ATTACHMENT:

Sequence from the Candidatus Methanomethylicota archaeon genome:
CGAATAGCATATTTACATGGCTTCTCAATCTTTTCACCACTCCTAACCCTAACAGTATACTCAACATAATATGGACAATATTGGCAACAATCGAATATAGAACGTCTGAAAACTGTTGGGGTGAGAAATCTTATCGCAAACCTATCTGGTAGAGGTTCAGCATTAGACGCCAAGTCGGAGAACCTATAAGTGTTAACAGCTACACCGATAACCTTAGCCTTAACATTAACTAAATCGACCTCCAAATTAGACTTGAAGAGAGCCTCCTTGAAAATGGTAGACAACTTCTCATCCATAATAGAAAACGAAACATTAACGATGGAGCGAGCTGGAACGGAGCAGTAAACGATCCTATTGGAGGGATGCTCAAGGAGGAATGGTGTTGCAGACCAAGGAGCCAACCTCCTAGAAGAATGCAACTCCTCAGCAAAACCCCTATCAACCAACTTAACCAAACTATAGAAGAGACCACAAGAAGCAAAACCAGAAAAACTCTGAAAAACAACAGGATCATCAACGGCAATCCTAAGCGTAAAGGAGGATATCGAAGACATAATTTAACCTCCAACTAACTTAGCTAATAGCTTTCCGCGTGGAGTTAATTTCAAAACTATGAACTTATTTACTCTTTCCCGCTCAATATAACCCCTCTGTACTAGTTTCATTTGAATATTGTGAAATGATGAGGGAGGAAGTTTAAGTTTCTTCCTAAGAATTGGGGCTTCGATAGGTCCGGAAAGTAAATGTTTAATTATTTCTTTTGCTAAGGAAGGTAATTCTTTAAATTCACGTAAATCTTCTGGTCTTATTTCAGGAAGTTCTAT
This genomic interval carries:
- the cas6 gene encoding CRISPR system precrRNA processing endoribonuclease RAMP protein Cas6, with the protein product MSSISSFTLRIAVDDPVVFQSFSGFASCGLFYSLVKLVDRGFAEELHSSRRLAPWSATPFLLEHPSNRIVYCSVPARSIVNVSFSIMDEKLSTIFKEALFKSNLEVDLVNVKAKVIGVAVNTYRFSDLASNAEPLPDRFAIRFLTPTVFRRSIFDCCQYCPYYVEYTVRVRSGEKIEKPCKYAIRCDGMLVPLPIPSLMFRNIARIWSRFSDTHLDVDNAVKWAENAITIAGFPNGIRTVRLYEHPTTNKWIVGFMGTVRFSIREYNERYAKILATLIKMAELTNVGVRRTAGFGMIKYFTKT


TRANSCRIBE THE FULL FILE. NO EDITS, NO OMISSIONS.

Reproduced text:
Sequence from the Candidatus Methanomethylicota archaeon genome:
CGAATAGCATATTTACATGGCTTCTCAATCTTTTCACCACTCCTAACCCTAACAGTATACTCAACATAATATGGACAATATTGGCAACAATCGAATATAGAACGTCTGAAAACTGTTGGGGTGAGAAATCTTATCGCAAACCTATCTGGTAGAGGTTCAGCATTAGACGCCAAGTCGGAGAACCTATAAGTGTTAACAGCTACACCGATAACCTTAGCCTTAACATTAACTAAATCGACCTCCAAATTAGACTTGAAGAGAGCCTCCTTGAAAATGGTAGACAACTTCTCATCCATAATAGAAAACGAAACATTAACGATGGAGCGAGCTGGAACGGAGCAGTAAACGATCCTATTGGAGGGATGCTCAAGGAGGAATGGTGTTGCAGACCAAGGAGCCAACCTCCTAGAAGAATGCAACTCCTCAGCAAAACCCCTATCAACCAACTTAACCAAACTATAGAAGAGACCACAAGAAGCAAAACCAGAAAAACTCTGAAAAACAACAGGATCATCAACGGCAATCCTAAGCGTAAAGGAGGATATCGAAGACATAATTTAACCTCCAACTAACTTAGCTAATAGCTTTCCGCGTGGAGTTAATTTCAAAACTATGAACTTATTTACTCTTTCCCGCTCAATATAACCCCTCTGTACTAGTTTCATTTGAATATTGTGAAATGATGAGGGAGGAAGTTTAAGTTTCTTCCTAAGAATTGGGGCTTCGATAGGTCCGGAAAGTAAATGTTTAATTATTTCTTTTGCTAAGGAAGGTAATTCTTTAAATTCACGTAAATCTTCTGGTCTTATTTCAGGAAGTTCTAT
This genomic interval carries:
- the cas6 gene encoding CRISPR system precrRNA processing endoribonuclease RAMP protein Cas6, with the protein product MSSISSFTLRIAVDDPVVFQSFSGFASCGLFYSLVKLVDRGFAEELHSSRRLAPWSATPFLLEHPSNRIVYCSVPARSIVNVSFSIMDEKLSTIFKEALFKSNLEVDLVNVKAKVIGVAVNTYRFSDLASNAEPLPDRFAIRFLTPTVFRRSIFDCCQYCPYYVEYTVRVRSGEKIEKPCKYAIRCDGMLVPLPIPSLMFRNIARIWSRFSDTHLDVDNAVKWAENAITIAGFPNGIRTVRLYEHPTTNKWIVGFMGTVRFSIREYNERYAKILATLIKMAELTNVGVRRTAGFGMIKYFTKT